Saturday, May 21, 2011 dawned bright and clear.
That morning, most of the 6.9 billion souls inhabiting the Earth went about their business in the usual manner. A tiny fraction of that population - observant Jews - abstained from work and attended their Sabbath services, just as they would on any given Saturday. The others did what they normally would do: going to work, fighting wars, screwing their mates, shopping, traveling, healing the sick, burying the dead.
But there were those who knew that it would not be just any Saturday. They had studied their Scripture, read the hidden signs. They knew with a certainty born of absolute faith that this was to be the day of the Rapture.
The Rapture! When all of the heaven-bound souls would be swept up en masse, physical bodies and all, leaving behind a world populated with the damned, the unbelievers, the hell-bound... the ones that would have to deal with the years of Tribulation as set forth in the Book of Revelation.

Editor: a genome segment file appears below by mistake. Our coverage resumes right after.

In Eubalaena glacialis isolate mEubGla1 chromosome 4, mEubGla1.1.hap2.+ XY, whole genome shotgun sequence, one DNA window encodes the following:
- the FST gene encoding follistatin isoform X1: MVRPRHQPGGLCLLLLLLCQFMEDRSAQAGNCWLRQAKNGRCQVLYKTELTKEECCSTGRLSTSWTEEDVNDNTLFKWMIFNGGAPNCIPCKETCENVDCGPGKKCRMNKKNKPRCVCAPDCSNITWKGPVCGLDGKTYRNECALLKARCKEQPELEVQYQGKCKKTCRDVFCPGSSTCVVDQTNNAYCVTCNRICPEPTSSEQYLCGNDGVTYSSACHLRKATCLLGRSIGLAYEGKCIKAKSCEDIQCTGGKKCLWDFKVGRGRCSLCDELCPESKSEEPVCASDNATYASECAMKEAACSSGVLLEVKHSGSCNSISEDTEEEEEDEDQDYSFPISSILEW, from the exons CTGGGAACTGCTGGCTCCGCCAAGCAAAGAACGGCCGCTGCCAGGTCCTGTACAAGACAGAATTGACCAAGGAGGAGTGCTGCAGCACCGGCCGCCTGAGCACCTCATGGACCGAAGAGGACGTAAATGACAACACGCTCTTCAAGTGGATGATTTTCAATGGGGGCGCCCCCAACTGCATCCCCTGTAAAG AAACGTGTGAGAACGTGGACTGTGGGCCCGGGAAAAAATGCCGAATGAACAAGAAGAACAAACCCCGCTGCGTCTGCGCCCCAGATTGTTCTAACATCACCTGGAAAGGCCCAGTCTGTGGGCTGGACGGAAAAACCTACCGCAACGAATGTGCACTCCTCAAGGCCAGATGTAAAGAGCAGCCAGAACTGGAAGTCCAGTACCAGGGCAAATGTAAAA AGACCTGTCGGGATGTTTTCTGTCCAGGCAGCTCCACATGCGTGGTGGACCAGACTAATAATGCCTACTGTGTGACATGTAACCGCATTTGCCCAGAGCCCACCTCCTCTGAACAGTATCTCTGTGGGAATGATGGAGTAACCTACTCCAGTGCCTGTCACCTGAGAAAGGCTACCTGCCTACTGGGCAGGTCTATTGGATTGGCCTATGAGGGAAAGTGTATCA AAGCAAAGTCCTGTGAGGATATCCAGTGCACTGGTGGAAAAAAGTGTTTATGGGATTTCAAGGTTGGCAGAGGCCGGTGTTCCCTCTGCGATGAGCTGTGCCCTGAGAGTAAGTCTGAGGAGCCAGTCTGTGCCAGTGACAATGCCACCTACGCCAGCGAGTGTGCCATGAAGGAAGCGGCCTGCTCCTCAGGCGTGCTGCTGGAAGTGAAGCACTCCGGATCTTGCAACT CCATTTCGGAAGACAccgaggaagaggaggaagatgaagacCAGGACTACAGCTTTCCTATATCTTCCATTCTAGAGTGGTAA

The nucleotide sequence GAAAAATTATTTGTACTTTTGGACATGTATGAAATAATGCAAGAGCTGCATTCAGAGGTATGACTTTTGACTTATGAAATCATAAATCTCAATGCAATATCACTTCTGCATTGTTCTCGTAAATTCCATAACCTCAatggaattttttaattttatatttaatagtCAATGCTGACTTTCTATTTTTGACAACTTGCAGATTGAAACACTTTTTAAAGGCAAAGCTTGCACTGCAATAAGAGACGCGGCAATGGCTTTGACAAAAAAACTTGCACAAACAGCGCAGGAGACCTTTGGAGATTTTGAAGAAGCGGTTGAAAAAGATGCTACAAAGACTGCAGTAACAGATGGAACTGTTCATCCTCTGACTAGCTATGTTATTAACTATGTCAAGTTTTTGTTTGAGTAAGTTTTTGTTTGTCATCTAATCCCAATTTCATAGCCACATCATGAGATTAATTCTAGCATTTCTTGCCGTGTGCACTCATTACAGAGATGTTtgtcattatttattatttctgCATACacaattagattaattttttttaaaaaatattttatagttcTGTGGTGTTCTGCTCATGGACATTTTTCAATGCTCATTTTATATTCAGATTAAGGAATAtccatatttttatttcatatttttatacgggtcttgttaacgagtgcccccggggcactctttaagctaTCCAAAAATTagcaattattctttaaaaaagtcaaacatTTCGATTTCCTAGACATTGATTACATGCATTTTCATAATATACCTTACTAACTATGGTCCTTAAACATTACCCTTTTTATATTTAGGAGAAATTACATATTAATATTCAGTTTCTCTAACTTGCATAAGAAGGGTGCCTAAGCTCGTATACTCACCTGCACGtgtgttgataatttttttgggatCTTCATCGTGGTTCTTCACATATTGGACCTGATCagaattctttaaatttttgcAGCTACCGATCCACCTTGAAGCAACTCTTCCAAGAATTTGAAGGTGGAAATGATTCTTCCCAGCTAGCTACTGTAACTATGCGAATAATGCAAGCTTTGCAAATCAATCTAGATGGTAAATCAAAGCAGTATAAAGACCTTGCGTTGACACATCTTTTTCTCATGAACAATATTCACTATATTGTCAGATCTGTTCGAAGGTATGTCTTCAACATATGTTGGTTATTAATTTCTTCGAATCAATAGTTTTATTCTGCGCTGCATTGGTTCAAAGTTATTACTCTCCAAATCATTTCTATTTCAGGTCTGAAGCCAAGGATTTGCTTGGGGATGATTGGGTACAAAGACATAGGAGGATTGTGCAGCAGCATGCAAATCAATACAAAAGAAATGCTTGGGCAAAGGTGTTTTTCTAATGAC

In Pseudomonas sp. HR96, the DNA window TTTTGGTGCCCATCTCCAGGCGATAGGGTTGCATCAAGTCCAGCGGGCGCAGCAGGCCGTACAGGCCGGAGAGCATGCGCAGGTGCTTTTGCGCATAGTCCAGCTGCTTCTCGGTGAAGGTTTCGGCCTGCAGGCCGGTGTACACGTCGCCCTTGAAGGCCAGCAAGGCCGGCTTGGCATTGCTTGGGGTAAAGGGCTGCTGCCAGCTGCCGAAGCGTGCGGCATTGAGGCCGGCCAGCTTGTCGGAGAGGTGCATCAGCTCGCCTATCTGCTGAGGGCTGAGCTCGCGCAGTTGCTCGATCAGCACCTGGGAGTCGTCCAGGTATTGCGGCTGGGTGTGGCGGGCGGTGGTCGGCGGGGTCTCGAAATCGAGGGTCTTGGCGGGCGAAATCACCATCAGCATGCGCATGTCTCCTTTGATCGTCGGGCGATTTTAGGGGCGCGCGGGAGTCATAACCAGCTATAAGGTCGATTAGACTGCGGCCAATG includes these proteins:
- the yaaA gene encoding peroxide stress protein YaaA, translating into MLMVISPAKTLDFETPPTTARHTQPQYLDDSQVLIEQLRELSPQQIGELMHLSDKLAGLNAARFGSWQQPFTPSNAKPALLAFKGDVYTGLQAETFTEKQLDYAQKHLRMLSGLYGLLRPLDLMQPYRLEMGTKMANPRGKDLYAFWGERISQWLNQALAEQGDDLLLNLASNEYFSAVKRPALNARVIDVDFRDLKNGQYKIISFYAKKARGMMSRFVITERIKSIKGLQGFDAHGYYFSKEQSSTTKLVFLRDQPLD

Over the years, there had been the occasional prediction of an imminent Rapture, but these predictions had always been disappointing: The faithful were still walking the planet with the rest of humanity rather than being “caught up together... in the clouds to meet the Lord in the air.” And yet they were still faithful. This time would be it! Judgement Day! The beginning of the Apocalypse! The end of the world as we know it!
At 6:00 p.m. Jerusalem time, the ground shook, an earthquake felt simultaneously all over the world for a full minute. Believers everywhere stood stock-still... and then gasped and grabbed their groins in sudden agony.
Harold Camping, the evangelical preacher who had predicted the day’s events, had gotten the timing exactly right. But an unnoticed scribal error in his source documents - a mistake made almost two thousand years ago - was his undoing.
May 21, 2011 was to be the day of the Rupture.